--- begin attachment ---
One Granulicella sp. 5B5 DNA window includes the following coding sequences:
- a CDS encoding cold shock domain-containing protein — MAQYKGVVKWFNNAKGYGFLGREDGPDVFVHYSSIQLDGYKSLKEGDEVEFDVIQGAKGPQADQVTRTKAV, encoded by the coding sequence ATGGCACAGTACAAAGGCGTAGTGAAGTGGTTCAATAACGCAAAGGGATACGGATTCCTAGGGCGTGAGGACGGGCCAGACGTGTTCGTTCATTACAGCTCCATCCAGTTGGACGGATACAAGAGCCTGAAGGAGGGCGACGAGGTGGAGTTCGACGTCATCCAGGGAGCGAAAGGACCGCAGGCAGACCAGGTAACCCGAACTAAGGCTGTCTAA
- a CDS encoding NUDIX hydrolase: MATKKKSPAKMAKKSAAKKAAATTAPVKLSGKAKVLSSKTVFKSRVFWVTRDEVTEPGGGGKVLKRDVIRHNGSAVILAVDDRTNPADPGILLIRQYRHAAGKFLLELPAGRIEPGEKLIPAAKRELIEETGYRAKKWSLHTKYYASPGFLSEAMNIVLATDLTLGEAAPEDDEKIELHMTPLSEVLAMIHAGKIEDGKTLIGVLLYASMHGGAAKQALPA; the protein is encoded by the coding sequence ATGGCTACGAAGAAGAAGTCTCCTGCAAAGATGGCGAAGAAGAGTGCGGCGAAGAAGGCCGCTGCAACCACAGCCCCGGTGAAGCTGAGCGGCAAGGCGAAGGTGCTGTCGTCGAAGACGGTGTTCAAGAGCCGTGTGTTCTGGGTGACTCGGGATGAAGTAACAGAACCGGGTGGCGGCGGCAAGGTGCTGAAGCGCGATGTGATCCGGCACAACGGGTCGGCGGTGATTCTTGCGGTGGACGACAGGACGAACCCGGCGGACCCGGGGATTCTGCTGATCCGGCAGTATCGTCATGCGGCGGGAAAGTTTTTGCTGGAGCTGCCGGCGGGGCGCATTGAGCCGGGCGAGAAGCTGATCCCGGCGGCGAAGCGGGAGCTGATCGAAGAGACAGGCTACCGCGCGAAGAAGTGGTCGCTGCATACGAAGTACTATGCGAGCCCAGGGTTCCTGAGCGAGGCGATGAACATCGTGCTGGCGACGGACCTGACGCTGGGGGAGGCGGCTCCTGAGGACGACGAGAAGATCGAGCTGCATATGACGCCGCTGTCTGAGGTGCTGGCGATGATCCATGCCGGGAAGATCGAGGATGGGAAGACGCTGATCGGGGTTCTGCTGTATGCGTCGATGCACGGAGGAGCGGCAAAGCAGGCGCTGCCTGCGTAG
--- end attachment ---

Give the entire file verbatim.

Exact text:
One Granulicella sp. 5B5 DNA window includes the following coding sequences:
- a CDS encoding cold shock domain-containing protein — MAQYKGVVKWFNNAKGYGFLGREDGPDVFVHYSSIQLDGYKSLKEGDEVEFDVIQGAKGPQADQVTRTKAV, encoded by the coding sequence ATGGCACAGTACAAAGGCGTAGTGAAGTGGTTCAATAACGCAAAGGGATACGGATTCCTAGGGCGTGAGGACGGGCCAGACGTGTTCGTTCATTACAGCTCCATCCAGTTGGACGGATACAAGAGCCTGAAGGAGGGCGACGAGGTGGAGTTCGACGTCATCCAGGGAGCGAAAGGACCGCAGGCAGACCAGGTAACCCGAACTAAGGCTGTCTAA
- a CDS encoding NUDIX hydrolase: MATKKKSPAKMAKKSAAKKAAATTAPVKLSGKAKVLSSKTVFKSRVFWVTRDEVTEPGGGGKVLKRDVIRHNGSAVILAVDDRTNPADPGILLIRQYRHAAGKFLLELPAGRIEPGEKLIPAAKRELIEETGYRAKKWSLHTKYYASPGFLSEAMNIVLATDLTLGEAAPEDDEKIELHMTPLSEVLAMIHAGKIEDGKTLIGVLLYASMHGGAAKQALPA; the protein is encoded by the coding sequence ATGGCTACGAAGAAGAAGTCTCCTGCAAAGATGGCGAAGAAGAGTGCGGCGAAGAAGGCCGCTGCAACCACAGCCCCGGTGAAGCTGAGCGGCAAGGCGAAGGTGCTGTCGTCGAAGACGGTGTTCAAGAGCCGTGTGTTCTGGGTGACTCGGGATGAAGTAACAGAACCGGGTGGCGGCGGCAAGGTGCTGAAGCGCGATGTGATCCGGCACAACGGGTCGGCGGTGATTCTTGCGGTGGACGACAGGACGAACCCGGCGGACCCGGGGATTCTGCTGATCCGGCAGTATCGTCATGCGGCGGGAAAGTTTTTGCTGGAGCTGCCGGCGGGGCGCATTGAGCCGGGCGAGAAGCTGATCCCGGCGGCGAAGCGGGAGCTGATCGAAGAGACAGGCTACCGCGCGAAGAAGTGGTCGCTGCATACGAAGTACTATGCGAGCCCAGGGTTCCTGAGCGAGGCGATGAACATCGTGCTGGCGACGGACCTGACGCTGGGGGAGGCGGCTCCTGAGGACGACGAGAAGATCGAGCTGCATATGACGCCGCTGTCTGAGGTGCTGGCGATGATCCATGCCGGGAAGATCGAGGATGGGAAGACGCTGATCGGGGTTCTGCTGTATGCGTCGATGCACGGAGGAGCGGCAAAGCAGGCGCTGCCTGCGTAG